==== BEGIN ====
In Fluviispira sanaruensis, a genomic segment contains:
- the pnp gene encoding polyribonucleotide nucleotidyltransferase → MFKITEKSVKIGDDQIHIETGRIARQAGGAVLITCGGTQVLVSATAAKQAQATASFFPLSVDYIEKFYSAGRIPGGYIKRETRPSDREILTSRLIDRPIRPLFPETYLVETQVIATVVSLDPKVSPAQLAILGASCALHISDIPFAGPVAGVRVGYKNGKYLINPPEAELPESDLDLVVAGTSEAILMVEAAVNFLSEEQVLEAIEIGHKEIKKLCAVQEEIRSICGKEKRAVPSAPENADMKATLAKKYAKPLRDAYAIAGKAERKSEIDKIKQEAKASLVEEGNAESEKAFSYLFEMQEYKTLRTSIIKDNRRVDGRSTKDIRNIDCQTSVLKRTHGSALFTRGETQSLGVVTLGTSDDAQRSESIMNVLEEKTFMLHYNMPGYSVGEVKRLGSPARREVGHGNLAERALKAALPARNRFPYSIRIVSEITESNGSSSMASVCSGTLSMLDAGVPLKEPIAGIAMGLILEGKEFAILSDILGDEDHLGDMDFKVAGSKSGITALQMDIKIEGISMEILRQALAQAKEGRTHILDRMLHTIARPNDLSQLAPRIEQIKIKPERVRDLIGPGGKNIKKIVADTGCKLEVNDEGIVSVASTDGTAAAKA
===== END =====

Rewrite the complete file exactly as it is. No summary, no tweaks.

In Fluviispira sanaruensis, a genomic segment contains:
- the pnp gene encoding polyribonucleotide nucleotidyltransferase → MFKITEKSVKIGDDQIHIETGRIARQAGGAVLITCGGTQVLVSATAAKQAQATASFFPLSVDYIEKFYSAGRIPGGYIKRETRPSDREILTSRLIDRPIRPLFPETYLVETQVIATVVSLDPKVSPAQLAILGASCALHISDIPFAGPVAGVRVGYKNGKYLINPPEAELPESDLDLVVAGTSEAILMVEAAVNFLSEEQVLEAIEIGHKEIKKLCAVQEEIRSICGKEKRAVPSAPENADMKATLAKKYAKPLRDAYAIAGKAERKSEIDKIKQEAKASLVEEGNAESEKAFSYLFEMQEYKTLRTSIIKDNRRVDGRSTKDIRNIDCQTSVLKRTHGSALFTRGETQSLGVVTLGTSDDAQRSESIMNVLEEKTFMLHYNMPGYSVGEVKRLGSPARREVGHGNLAERALKAALPARNRFPYSIRIVSEITESNGSSSMASVCSGTLSMLDAGVPLKEPIAGIAMGLILEGKEFAILSDILGDEDHLGDMDFKVAGSKSGITALQMDIKIEGISMEILRQALAQAKEGRTHILDRMLHTIARPNDLSQLAPRIEQIKIKPERVRDLIGPGGKNIKKIVADTGCKLEVNDEGIVSVASTDGTAAAKA